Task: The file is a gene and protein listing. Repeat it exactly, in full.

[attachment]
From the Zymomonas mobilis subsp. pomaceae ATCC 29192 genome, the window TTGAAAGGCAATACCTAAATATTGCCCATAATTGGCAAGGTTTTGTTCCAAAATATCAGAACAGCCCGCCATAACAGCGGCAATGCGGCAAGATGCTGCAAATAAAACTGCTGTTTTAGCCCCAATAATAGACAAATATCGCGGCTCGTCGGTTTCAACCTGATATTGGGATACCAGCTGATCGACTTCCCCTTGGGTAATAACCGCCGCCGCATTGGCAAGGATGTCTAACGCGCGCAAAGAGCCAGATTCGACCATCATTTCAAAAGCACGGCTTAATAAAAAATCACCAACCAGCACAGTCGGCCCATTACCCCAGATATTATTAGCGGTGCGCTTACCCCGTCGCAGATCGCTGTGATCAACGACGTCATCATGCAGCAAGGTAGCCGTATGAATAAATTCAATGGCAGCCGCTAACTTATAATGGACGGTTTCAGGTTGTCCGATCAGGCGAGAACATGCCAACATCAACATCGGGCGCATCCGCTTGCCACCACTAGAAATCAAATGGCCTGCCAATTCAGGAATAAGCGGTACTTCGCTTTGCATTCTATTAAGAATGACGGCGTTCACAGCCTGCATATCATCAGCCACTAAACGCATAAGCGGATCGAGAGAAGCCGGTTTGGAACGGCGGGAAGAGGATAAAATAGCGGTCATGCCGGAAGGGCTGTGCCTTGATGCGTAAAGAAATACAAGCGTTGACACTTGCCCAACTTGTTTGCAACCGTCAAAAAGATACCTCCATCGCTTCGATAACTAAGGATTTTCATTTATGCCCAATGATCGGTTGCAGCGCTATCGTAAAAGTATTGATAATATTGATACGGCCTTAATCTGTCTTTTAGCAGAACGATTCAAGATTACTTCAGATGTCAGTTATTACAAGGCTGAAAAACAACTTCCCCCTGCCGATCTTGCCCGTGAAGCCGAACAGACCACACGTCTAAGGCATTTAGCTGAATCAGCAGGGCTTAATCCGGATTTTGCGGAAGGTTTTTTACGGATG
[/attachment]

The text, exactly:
From the Zymomonas mobilis subsp. pomaceae ATCC 29192 genome, the window TTGAAAGGCAATACCTAAATATTGCCCATAATTGGCAAGGTTTTGTTCCAAAATATCAGAACAGCCCGCCATAACAGCGGCAATGCGGCAAGATGCTGCAAATAAAACTGCTGTTTTAGCCCCAATAATAGACAAATATCGCGGCTCGTCGGTTTCAACCTGATATTGGGATACCAGCTGATCGACTTCCCCTTGGGTAATAACCGCCGCCGCATTGGCAAGGATGTCTAACGCGCGCAAAGAGCCAGATTCGACCATCATTTCAAAAGCACGGCTTAATAAAAAATCACCAACCAGCACAGTCGGCCCATTACCCCAGATATTATTAGCGGTGCGCTTACCCCGTCGCAGATCGCTGTGATCAACGACGTCATCATGCAGCAAGGTAGCCGTATGAATAAATTCAATGGCAGCCGCTAACTTATAATGGACGGTTTCAGGTTGTCCGATCAGGCGAGAACATGCCAACATCAACATCGGGCGCATCCGCTTGCCACCACTAGAAATCAAATGGCCTGCCAATTCAGGAATAAGCGGTACTTCGCTTTGCATTCTATTAAGAATGACGGCGTTCACAGCCTGCATATCATCAGCCACTAAACGCATAAGCGGATCGAGAGAAGCCGGTTTGGAACGGCGGGAAGAGGATAAAATAGCGGTCATGCCGGAAGGGCTGTGCCTTGATGCGTAAAGAAATACAAGCGTTGACACTTGCCCAACTTGTTTGCAACCGTCAAAAAGATACCTCCATCGCTTCGATAACTAAGGATTTTCATTTATGCCCAATGATCGGTTGCAGCGCTATCGTAAAAGTATTGATAATATTGATACGGCCTTAATCTGTCTTTTAGCAGAACGATTCAAGATTACTTCAGATGTCAGTTATTACAAGGCTGAAAAACAACTTCCCCCTGCCGATCTTGCCCGTGAAGCCGAACAGACCACACGTCTAAGGCATTTAGCTGAATCAGCAGGGCTTAATCCGGATTTTGCGGAAGGTTTTTTACGGATG